Religion, morality, mandates, and conflict: Exploring the Moral Mandate Effect as a predictor of religious conflict
Research on individually held moral mandates reveals a pattern of increased desire for social and physical distance from people with different moral beliefs and outcome justice oriented reasoning when issues of morality are involved. Research on moral outrage, people's reactions to offenses against their moral beliefs, shows that it causes increased political intolerance. Taken together, these findings suggest that differences in morality can lead to problematic political and interpersonal dynamics. Two experiments consider the Moral Mandate Effect (MME) as a potential force behind religious conflict. This relation is addressed through tests of three hypotheses. The hypotheses are that (a) religious and political mandates have political and inter-group repercussions similar to the interpersonal MME, (b) religious mandates have greater political and inter-group repercussions than political mandates, and (c) that a match between people's political or religious mandates and an attack to those mandates will intensify the participants' political and inter-group reactions. The results reveal limited evidence for each of these hypotheses. Several directions for future research are proposed to address the theoretical and methodological limitations of these experiments. ^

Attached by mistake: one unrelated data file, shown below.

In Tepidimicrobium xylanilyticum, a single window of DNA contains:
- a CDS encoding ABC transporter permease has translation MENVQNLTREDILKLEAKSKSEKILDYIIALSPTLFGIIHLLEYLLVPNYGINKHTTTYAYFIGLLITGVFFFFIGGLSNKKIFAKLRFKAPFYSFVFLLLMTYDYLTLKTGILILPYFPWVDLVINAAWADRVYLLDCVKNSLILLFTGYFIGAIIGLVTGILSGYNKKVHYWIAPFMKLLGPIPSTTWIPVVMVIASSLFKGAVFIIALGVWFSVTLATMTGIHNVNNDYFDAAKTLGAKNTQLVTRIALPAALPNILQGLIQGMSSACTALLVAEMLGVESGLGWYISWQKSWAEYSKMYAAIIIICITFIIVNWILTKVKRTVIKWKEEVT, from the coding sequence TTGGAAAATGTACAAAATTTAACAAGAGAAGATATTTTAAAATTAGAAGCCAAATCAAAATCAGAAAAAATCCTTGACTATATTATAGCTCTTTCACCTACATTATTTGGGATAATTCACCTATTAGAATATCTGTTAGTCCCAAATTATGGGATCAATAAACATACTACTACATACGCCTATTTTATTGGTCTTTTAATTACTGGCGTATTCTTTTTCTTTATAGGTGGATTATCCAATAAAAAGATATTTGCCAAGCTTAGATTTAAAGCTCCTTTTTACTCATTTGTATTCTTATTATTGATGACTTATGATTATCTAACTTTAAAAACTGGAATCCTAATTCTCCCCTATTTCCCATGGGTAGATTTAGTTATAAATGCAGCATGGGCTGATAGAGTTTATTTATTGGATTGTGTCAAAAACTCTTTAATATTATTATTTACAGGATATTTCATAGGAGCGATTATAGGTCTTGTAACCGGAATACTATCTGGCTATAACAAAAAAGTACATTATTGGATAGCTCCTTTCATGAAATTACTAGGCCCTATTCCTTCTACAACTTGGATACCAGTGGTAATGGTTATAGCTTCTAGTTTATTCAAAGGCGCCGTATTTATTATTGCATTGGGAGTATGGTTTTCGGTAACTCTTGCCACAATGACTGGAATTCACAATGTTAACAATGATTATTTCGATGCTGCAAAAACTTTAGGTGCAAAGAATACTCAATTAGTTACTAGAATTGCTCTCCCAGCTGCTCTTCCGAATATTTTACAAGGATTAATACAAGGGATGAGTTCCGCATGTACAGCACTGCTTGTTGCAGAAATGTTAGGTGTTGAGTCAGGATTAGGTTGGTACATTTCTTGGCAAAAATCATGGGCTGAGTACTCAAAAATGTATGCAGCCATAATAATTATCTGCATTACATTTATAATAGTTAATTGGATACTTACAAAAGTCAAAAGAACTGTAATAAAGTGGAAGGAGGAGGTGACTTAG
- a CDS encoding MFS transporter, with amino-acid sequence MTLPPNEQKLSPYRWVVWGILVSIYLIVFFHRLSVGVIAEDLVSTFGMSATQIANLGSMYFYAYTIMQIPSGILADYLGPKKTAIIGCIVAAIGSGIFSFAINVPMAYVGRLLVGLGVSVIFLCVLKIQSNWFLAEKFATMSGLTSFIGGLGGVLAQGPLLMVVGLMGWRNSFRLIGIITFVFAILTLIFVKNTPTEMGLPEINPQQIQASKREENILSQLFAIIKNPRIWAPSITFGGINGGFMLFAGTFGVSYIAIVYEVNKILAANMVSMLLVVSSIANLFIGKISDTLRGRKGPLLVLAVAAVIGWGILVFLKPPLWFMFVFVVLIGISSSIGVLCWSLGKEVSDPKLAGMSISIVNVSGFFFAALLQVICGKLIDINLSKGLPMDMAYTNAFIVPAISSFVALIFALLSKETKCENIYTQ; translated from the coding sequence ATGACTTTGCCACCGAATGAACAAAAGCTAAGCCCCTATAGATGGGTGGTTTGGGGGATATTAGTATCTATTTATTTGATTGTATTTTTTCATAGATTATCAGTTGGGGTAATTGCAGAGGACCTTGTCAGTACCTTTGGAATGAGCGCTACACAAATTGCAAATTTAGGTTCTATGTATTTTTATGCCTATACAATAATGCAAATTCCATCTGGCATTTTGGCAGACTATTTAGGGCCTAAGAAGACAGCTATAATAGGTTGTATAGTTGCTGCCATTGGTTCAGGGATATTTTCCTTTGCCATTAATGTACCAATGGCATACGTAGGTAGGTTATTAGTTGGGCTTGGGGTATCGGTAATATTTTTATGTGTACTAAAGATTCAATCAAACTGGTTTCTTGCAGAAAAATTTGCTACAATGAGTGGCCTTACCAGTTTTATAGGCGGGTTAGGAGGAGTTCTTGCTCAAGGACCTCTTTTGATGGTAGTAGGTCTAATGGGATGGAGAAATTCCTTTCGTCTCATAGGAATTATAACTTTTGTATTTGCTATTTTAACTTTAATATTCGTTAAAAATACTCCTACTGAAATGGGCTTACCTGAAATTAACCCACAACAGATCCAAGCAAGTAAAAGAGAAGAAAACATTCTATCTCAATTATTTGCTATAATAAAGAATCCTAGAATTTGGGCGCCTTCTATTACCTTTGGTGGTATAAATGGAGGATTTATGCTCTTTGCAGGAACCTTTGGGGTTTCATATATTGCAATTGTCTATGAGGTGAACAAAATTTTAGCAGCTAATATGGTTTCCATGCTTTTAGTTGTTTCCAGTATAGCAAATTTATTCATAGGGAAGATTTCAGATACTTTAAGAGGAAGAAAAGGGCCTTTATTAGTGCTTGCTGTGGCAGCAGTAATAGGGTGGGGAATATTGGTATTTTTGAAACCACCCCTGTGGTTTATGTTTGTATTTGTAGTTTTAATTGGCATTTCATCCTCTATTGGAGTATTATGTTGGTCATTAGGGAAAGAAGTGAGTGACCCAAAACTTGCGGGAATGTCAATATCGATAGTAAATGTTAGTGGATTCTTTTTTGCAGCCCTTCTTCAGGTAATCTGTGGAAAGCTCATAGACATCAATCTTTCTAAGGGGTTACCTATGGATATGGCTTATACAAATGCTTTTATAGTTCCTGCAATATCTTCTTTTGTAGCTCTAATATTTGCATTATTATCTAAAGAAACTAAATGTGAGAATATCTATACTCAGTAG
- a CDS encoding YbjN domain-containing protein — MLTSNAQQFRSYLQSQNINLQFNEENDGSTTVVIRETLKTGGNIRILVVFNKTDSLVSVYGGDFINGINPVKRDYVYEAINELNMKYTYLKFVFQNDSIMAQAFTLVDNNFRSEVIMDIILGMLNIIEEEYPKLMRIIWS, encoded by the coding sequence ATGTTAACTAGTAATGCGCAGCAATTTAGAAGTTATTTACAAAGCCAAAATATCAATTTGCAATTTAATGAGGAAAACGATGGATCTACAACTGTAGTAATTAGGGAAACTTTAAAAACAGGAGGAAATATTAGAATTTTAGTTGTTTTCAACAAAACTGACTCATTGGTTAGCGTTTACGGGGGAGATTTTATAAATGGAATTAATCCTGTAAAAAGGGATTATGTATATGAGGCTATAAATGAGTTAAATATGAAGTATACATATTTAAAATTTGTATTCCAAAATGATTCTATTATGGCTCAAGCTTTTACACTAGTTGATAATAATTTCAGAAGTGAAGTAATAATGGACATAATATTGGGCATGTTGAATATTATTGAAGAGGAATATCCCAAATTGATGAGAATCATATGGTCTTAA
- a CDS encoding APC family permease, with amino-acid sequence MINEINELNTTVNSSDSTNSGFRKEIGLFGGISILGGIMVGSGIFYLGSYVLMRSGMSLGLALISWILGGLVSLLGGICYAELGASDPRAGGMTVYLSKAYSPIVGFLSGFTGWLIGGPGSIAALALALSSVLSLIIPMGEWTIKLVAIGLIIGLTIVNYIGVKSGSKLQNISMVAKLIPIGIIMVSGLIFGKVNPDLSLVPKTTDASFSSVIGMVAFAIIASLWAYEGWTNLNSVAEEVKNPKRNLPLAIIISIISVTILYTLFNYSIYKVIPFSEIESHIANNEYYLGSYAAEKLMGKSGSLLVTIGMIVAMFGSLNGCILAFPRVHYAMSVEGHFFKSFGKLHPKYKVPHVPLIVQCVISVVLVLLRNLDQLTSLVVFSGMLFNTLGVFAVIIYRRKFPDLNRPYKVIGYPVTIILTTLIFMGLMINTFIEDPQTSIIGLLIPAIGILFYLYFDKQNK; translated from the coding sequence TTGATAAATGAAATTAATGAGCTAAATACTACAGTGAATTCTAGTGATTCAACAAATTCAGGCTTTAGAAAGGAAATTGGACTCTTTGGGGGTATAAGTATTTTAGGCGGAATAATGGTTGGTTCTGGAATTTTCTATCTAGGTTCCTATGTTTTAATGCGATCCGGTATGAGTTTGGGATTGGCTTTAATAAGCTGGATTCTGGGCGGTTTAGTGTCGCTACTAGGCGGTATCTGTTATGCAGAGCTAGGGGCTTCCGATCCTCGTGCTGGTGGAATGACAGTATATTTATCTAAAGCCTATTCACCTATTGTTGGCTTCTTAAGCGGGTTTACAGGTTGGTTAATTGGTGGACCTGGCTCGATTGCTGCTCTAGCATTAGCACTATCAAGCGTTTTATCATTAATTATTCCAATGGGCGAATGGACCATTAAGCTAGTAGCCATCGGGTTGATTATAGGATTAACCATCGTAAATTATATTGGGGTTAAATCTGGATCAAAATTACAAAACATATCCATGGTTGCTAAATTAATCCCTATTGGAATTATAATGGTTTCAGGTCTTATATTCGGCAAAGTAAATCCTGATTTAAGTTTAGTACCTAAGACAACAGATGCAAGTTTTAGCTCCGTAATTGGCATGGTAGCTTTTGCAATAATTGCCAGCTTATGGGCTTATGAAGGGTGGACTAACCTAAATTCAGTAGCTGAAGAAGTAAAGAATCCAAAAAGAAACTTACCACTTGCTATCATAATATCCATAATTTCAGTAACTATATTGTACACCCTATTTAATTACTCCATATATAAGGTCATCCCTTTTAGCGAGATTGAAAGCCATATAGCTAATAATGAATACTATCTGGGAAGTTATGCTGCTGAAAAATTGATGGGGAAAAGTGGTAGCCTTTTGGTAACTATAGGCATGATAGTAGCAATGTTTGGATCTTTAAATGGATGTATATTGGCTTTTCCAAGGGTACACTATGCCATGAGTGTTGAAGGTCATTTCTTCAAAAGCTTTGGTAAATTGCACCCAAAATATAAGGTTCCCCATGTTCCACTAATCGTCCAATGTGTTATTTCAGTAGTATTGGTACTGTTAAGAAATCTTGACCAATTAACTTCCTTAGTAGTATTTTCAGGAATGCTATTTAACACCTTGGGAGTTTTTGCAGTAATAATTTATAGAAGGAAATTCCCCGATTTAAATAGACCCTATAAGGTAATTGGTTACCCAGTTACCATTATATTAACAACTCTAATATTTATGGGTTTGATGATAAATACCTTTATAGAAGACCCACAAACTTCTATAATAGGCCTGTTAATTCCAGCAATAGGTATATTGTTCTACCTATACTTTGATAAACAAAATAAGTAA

Shaw Noskin, Moira Pacifica Parvanih, "Religion, morality, mandates, and conflict: Exploring the Moral Mandate Effect as a predictor of religious conflict" (2007). ETD Collection for University of Texas, El Paso. AAI1449734.